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Trump backs off on forcing reopenings

By AI HEPING in New York | chinadaily.com.cn | Updated: 2020-04-15 10:20

US President Donald Trump. [Photo/Agencies]

US governors are telling President Donald Trump that he doesn't have authority over them to end their lockdowns and "reopen" their states.

Trump retreated Tuesday night from his strong position of the day before when he insisted such decisions were solely up to him.

"We don't have King Trump, we have President Trump," said New York Governor Andrew Cuomo in a CNN interview Tuesday morning. "I know it's red versus blue. Not anymore. It's red, white and blue. I have 10,000 deaths in my state. This virus did not kill Democrats or Republicans, it killed Americans."

During Monday's White House press briefing on the coronavirus pandemic, Trump said, "When somebody's president of the United States, the authority is total. And that's the way it's got to be. It's total. It's total. And the governors know that."

Trump didn't offer specifics about the source of his asserted power, which he claimed was absolute.

"They will agree to it," Trump said of the governors. "But the authority of the president of the United States ... is total."

But on Tuesday night, the president said he's fine with governors making their own decisions on when and how to reopen.

Asked what he would do if Trump ordered him to reopen New York's economy, Cuomo, whose state is now the epicenter of the COVID-19 outbreak in the US, said:

"If he ordered me to reopen in a way that would endanger the public health of the people of my state, I wouldn't do it. And we would have a constitutional challenge between the state and the federal government, and that would go into the courts and that would be the worst possible thing he could do at this moment."

At his daily news conference later Tuesday morning, Cuomo again hit back at the president.

"We don't have a king in this country," the governor said. "We didn't want a king. So we have a constitution and elect a president."

And with that, he said he was finished with the argument.

"I put my hand out in total partnership and cooperation with the president," Cuomo said. "If he wants a fight, he's not going to get it from me, period. This is going to take us working together. We have a real challenge ahead."

"Well, seeing as we had the responsibility for closing the state down," said Governor Tom Wolf of Pennsylvania, a Democrat, "I think we probably have the primary responsibility for opening it up."

Mike Faulk, a spokesman for Governor Jay Inslee of Washington, a Democrat, said that "respectfully, the president's claims are false. The states have the authority when it comes to stay-home orders."

"All of these executive orders are state executive orders, and so therefore it would be up to the state and the governor to undo a lot of that," said New Hampshire Governor Chris Sununu, a Republican, on CNN.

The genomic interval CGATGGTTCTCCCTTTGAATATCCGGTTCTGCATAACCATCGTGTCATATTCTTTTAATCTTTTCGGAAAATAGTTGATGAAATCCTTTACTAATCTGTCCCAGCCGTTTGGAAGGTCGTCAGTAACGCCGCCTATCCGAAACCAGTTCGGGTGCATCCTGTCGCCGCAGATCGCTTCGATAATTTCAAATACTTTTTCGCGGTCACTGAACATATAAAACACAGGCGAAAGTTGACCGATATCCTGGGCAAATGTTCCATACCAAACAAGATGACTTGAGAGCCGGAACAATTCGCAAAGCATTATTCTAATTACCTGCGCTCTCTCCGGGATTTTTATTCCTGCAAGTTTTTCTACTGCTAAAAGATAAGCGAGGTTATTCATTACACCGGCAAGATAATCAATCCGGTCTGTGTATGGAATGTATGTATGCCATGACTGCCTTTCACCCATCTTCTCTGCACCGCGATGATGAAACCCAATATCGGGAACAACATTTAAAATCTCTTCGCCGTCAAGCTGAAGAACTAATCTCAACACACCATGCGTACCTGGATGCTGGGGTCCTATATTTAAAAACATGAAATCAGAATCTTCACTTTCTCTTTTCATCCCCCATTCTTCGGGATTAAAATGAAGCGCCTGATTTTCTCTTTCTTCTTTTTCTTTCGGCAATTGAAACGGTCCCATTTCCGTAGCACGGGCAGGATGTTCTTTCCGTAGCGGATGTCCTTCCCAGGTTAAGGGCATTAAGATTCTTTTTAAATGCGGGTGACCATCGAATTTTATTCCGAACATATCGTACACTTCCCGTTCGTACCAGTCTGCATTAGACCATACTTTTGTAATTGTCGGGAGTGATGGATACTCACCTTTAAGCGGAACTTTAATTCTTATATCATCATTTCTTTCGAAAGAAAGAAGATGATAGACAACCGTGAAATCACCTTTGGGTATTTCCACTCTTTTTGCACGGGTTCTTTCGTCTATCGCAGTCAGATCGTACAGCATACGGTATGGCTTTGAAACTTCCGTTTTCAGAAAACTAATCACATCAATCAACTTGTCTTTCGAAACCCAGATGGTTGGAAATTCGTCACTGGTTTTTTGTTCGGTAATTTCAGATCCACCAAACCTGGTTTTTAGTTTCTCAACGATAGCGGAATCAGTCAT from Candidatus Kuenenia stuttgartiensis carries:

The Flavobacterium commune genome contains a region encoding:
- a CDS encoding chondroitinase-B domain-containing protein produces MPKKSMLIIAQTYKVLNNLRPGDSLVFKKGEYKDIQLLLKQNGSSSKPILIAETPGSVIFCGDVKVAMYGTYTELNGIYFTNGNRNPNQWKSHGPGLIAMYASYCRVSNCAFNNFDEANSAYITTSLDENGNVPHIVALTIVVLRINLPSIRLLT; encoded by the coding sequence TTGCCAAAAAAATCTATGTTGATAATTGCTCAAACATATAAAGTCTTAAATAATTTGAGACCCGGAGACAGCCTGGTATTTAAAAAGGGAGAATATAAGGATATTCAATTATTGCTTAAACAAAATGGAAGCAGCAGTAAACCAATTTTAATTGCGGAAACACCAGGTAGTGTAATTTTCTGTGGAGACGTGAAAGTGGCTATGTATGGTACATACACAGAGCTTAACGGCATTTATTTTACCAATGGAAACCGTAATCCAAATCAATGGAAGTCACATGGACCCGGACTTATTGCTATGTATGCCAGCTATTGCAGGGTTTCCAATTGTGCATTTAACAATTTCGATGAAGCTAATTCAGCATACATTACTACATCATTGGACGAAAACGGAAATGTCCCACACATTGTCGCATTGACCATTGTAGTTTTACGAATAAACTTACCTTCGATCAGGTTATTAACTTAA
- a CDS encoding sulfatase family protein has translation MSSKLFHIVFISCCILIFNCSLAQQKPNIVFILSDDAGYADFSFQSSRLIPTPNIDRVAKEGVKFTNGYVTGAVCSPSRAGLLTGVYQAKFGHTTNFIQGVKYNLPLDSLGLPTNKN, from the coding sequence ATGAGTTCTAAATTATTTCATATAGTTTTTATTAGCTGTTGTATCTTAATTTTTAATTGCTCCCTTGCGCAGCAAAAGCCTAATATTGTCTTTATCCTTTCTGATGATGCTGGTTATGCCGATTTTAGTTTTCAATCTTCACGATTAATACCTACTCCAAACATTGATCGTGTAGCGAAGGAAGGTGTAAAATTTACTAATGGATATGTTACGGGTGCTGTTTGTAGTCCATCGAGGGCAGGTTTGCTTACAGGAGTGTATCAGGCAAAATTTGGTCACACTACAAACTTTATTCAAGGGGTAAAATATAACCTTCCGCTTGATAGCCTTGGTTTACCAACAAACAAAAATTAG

"The government doesn't get opened up via Twitter. It gets opened up at the state level," said Michigan Governor Gretchen Whitmer, a Democrat.

Forty-three states have some type of stay-at-home mandate that also requires "nonessential" businesses to close. On Monday, two groups of governors on each coast announced they were forming multistate compacts to coordinate reopening their states amid the global pandemic.

Cuomo and the governors of Connecticut, Delaware, Massachusetts, New Jersey, Pennsylvania and Rhode Island agreed to create a committee of public health officials, economic development officials and their chiefs of staff.

On the West Coast, the governors of California, Oregon and Washington also announced a joint approach to reopening economies that they called a Western States Pact. "Our states will only be effective by working together," they said in a joint statement.

Legal scholars have noted that the 10th Amendment to the Constitution reserves for states all powers that aren't specifically granted to the federal government.

Representative Liz Cheney of Wyoming, the third-highest ranking Republican in the House of Representatives, quoted the 10th Amendment in a tweet: "The federal government does not have absolute power."

Josh Blackman, a conservative legal expert at South Texas College of Law Houston, said, "I don't know what it means for the president to 'open up the states.'"

"The president does make certain declarations about critical infrastructure and other guidelines that states generally follow. But the president cannot order the governors to do anything. I don't even think he could withhold funding from states, absent a congressional appropriation," Blackman added.

Steve Vladeck, a law professor at the University of Texas in Austin, said on Twitter that "the president has no formal legal authority to categorically override local or state shelter-in-place orders or to reopen schools and small businesses".

"No statute delegates to him such power; no constitutional provision invests him with such authority," Vladeck said.

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